Portion of major highway reopens as California wildfire rages

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Blue Cut fire rages on in Southern California

(Reuters) - A portion of a major highway connecting Los Angeles and Las Vegas has been reopened, as a wildfire that forced the evacuation of some 80,000 Southern California residents continued to rage virtually unchecked.

The so-called Blue Cut Fire erupted on Tuesday in the mountainous Cajon Pass northeast of Los Angeles and, by late Wednesday night, had exploded to cover 25,626 acres (10,370 hectares), fire officials said.

While firefighters had managed to carve containment lines around only 4 percent of the blaze, state transit officials said northbound lanes of Interstate 15 would reopen in the area.

Fire officials expressed concern that "red flag" weather conditions would keep the area dry, hot and windy into Thursday night.

See more of the devastating wildfire:

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California's 'Blue Cut Fire'
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California's 'Blue Cut Fire'
Hotshot firefighters build a fire line after the fire jumped Lytle Creek Road during the Blue Cut fire in San Bernardino County, California, U.S. August 17, 2016. REUTERS/Patrick T Fallon
Hotshot firefighters build a fire line after the fire jumped Lytle Creek Road during the Blue Cut fire in San Bernardino County, California, U.S. August 17, 2016. REUTERS/Patrick T Fallon
A firefighting helicopter makes a drop close to power lines to protect homes during the Blue Cut fire in San Bernardino County, California, U.S. August 17, 2016. REUTERS/Patrick T Fallon
Embers glow as smoke fills the air at night along Lytle Creek Road during the Blue Cut fire in San Bernardino County, California, U.S. August 17, 2016. REUTERS/Patrick T Fallon
Firefighters watch during a firing operation to protect homes on Lytle Creek Road during the Blue Cut fire in San Bernardino County, California, U.S. August 17, 2016. REUTERS/Patrick T Fallon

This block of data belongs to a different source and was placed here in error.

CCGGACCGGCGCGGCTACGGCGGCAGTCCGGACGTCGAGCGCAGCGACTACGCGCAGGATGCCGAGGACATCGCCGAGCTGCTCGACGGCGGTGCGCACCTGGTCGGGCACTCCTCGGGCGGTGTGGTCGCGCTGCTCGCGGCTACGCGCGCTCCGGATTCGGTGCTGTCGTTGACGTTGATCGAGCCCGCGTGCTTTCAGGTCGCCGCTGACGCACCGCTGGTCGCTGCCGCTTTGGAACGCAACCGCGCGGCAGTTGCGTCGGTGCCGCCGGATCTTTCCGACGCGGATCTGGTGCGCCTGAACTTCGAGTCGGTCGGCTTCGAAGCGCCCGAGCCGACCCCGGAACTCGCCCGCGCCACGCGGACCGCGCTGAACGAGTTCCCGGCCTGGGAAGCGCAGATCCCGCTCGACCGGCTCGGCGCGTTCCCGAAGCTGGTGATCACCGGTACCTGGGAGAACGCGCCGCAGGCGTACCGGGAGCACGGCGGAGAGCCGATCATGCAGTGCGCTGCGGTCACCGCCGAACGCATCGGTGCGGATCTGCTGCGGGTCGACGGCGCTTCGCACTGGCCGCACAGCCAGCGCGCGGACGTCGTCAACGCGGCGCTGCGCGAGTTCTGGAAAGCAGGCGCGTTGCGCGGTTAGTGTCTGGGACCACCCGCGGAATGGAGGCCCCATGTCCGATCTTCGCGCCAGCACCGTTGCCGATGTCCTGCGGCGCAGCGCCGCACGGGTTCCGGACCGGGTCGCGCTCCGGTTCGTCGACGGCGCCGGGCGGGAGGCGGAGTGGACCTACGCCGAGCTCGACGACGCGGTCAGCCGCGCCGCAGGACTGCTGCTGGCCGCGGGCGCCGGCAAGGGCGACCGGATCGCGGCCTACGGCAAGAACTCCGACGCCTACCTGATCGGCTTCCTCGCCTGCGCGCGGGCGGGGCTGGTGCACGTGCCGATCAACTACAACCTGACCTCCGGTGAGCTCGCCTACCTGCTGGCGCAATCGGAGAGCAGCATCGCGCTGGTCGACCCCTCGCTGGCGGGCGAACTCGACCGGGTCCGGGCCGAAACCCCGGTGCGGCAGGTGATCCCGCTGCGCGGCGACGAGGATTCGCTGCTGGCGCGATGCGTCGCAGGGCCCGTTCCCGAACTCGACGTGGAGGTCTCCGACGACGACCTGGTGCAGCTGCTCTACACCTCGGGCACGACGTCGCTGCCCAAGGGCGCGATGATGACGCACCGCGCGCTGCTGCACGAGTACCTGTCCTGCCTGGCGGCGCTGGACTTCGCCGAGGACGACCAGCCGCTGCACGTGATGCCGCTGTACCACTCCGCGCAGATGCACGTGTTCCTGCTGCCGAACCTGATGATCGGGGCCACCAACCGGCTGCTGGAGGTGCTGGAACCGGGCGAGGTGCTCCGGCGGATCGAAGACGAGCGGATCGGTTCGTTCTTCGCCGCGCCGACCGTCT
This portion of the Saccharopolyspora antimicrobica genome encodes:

Firefighters protect homes on Lytle Creek Road during the Blue Cut fire in San Bernardino County, California, U.S. August 17, 2016. REUTERS/Patrick T Fallon
Firefighters protect homes on Lytle Creek Road during the Blue Cut fire in San Bernardino County, California, U.S. August 17, 2016. REUTERS/Patrick T Fallon
A fire engine drives down Lytle Creek Road during the Blue Cut fire in San Bernardino County, California, U.S. August 17, 2016. REUTERS/Patrick T Fallon
A fire engine keeps a lookout as flames whipped by strong winds burn though the hillside destroying camper vans during the Blue Cut fire in San Bernardino County, California, U.S. August 17, 2016. REUTERS/Patrick T Fallon TPX IMAGES OF THE DAY
Firefighters spray water while battling the Blue Cut fire near Wrightwood, California U.S., August 17, 2016. REUTERS/Mario Anzuoni
Firefighters protect homes during the Blue Cut Fire in San Bernardino County, California, U.S. August 17, 2016. REUTERS/Patrick T Fallon
A firefighter sprays water while protecting homes during the Blue Cut Fire in San Bernardino County, California, U.S. August 17, 2016. REUTERS/Patrick T Fallon
Firefighters protect homes during the Blue Cut Fire in San Bernardino County, California, U.S. August 17, 2016. REUTERS/Patrick T Fallon
A firefighting helicopter maneuvers around power lines and smoke to make a water drop during the Blue Cut fire at the Cajon Pass in San Bernardino County, California, U.S. August 17, 2016. REUTERS/Patrick T Fallon
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The Blue Cut Fire, named for a narrow gorge north of San Bernardino where it started, threatened the town of Wrightwood near a ski resort and other communities, prompting evacuation orders for some 80,000 residents.

Authorities have described the blaze as unusually fierce, even for a year of intense wildfires in the U.S. West, where years of drought have placed a heavy burden on firefighting resources. The cause of the fire was under investigation.

SEE ALSO: Firefighters battle to tame Los Angeles-area wildfires

U.S. government forecasters have said the risk of major wildfires in Southern California is likely to remain high until December, given the dryness and warm weather.

About 600 miles (970 km) to the northwest, the so-called Clayton Fire was 50 percent contained after charring nearly 4,000 acres in and around the community of Lower Lake and destroying 286 homes and other structures, according to the California Department of Forestry and Fire Protection.

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